I am not a Trump voter yet and probably would prefer another candidate like Rubio or Cruz win the nomination. I was a Walker supporter until he dropped out. I would prefer a governor and my ideal candidate would be Mitch Daniels, who unfortunately is unavailable as his family is more important to him.

Trump certainly is making the right enemies and that is a good sign. I’ll wait and see what happens.

48 thoughts on “The Trump Phenomenon.”

  1. I think your preference for a governor is misguided. Obama has been a disaster because his policies are terrible, but – notwithstanding his oft-noted “lack of executive experience” – he has been devastatingly effective in pushing those policies down the country’s throat. We need a conservative president who is similarly grounded in his views (not just fed positions on issues he hasn’t thought about by his aides) and who has similar determination in moving a conservative agenda on a broad range of issues. I doubt this will be found among governors, who tend to be narrowly focused on fiscal issues (as Walker was – he was at sea discussing issues governors don’t deal with). Mitch Daniels may be excellent on fiscal issues, but he otherwise seems to be a garden-variety, politically correct Republican establishment type – a less hip version of Paul Ryan. Not terribly different from Chris Christie, except thinner and blander.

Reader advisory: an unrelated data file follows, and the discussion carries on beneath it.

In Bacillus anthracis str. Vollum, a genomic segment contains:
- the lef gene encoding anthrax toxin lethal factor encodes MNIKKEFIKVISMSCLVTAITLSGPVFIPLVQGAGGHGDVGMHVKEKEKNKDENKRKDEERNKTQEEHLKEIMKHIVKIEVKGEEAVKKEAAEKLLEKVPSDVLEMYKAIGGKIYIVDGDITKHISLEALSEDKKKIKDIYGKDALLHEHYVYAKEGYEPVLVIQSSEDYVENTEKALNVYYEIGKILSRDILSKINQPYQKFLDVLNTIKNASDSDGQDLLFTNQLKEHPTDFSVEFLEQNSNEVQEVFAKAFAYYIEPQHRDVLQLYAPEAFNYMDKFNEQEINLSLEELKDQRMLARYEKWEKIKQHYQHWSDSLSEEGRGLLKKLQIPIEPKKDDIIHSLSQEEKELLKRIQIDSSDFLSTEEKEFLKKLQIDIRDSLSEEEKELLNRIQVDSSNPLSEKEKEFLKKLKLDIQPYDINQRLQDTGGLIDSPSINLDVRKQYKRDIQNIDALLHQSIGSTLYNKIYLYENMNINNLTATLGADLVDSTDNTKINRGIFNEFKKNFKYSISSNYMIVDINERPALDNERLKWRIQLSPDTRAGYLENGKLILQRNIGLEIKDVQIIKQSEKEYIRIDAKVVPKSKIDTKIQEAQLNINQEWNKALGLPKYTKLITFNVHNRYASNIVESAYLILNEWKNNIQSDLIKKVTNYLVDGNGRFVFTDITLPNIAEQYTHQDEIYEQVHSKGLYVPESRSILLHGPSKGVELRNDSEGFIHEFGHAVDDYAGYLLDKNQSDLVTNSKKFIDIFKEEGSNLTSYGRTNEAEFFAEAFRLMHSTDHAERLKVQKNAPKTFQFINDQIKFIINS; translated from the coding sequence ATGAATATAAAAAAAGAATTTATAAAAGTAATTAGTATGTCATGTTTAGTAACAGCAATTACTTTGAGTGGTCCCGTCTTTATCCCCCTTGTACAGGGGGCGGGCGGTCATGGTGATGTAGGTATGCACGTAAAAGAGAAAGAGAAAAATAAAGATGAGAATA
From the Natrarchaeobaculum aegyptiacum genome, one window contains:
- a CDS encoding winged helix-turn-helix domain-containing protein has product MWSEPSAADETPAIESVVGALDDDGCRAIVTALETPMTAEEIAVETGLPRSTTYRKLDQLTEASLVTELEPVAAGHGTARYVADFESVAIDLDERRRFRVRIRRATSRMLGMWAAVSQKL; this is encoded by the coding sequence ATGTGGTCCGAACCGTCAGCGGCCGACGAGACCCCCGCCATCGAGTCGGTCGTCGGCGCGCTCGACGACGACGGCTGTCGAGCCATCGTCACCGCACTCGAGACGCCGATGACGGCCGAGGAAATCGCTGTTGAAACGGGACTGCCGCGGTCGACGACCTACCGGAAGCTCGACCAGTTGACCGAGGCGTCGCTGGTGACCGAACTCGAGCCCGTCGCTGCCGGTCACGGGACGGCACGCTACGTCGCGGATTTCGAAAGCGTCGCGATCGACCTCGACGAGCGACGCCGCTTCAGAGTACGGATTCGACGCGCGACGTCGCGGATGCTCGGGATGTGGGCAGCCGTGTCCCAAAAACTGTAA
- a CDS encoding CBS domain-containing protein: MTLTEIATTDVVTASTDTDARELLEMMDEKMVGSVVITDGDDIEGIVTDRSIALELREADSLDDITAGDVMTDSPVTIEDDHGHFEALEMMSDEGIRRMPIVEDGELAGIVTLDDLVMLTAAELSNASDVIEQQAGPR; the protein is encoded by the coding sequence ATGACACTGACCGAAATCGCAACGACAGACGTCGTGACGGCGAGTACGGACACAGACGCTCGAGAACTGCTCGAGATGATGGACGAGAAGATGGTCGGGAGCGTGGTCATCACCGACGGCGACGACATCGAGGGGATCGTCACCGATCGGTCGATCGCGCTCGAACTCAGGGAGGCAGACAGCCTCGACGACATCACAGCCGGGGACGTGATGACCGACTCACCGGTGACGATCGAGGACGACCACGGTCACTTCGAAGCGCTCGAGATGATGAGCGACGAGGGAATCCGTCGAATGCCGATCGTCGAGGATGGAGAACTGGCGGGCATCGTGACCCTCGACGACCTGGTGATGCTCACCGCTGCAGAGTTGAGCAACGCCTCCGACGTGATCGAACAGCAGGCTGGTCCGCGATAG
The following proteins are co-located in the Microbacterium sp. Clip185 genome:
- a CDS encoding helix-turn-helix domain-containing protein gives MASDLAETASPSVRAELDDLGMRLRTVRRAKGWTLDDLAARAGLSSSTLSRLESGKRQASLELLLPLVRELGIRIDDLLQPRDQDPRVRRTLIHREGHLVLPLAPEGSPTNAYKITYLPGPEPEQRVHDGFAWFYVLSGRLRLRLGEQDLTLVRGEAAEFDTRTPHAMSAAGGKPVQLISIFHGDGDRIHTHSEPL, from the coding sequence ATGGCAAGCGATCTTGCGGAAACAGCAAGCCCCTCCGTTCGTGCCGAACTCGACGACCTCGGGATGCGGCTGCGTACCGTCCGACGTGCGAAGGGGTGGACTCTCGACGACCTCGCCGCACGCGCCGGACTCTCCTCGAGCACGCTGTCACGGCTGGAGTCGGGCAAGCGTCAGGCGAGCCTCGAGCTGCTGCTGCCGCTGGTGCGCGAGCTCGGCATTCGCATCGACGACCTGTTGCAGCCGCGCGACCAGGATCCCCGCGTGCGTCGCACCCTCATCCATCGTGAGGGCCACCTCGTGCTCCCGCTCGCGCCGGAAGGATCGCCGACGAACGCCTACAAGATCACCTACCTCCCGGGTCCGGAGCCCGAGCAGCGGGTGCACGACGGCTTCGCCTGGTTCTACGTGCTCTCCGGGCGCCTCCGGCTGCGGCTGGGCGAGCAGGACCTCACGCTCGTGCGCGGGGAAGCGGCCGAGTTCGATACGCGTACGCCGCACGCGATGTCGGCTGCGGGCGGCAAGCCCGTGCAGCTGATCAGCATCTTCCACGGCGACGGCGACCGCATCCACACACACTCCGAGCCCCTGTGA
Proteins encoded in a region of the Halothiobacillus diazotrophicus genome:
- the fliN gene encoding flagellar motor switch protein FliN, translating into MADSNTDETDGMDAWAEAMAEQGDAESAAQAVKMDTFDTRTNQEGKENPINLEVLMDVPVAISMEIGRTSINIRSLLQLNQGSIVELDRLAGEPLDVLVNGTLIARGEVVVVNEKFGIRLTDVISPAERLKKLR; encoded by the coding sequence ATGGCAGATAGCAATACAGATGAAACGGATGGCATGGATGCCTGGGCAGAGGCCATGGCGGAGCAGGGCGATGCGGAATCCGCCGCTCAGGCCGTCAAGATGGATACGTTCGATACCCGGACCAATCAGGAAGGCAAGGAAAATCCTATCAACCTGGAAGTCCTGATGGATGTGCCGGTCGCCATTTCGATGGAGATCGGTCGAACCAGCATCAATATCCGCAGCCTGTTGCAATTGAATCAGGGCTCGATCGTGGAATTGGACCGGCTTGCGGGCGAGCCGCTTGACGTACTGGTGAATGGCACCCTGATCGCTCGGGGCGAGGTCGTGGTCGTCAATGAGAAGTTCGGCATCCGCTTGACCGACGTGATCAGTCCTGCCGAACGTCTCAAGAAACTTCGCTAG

The presidency is not really a management position. The managing is done by people a level or two down. It is an agenda-setting position. We need someone who can set and stick to a broad agenda to being to undo (to the extent this is even feasible anymore) the damage the Left has done to this country (not just on the fiscal issues Walker dealt with), not be distracted or intimidated, and push it through. Of the current presidential candidates, Cruz may best fit this description, though I don’t agree with all of his positions (particularly on taxes). Rubio, I fear, showed what he was made of when he foolishly made himself the poster boy for the bipartisan establishment’s Gang of Eight immigration fiasco.

  2. Ryan went on Bill Bennett’s radio show on Tuesday to tell his side of the story, which involves the fact that he inherited from outgoing Speaker John Boehner an unfavorable budget framework

    There’s an old joke about politics where an incumbent is defeated and leaves a series of letters in his desk for the electee. The first letter is labeled, “Open at First Crisis”, and reads, ‘Blame your predecessor for the whole mess!”

    Each progresses through a series of crises and the notes are a series of classic political dodges. That last note is labelled, After Losing an Election”, and reads, “Make a series a letters, label the first, Open at First Crisis …”

    On a more serious note, I think Obama, via the NSA and other surveillance, has something on Speaker Ryan. There’s a point to the ‘Total Information Awareness’ plan, and protecting Americans from terrorists is way down the list. Near the top is gathering useful information that can be used to blackmail and gain leverage over your political opponents. There are very good reasons for keeping our security state focused outwards, otherwise we end in a totalitarian state, towards which we are creeping.

    Oh, and inspired by Cato, delenda est islamo* !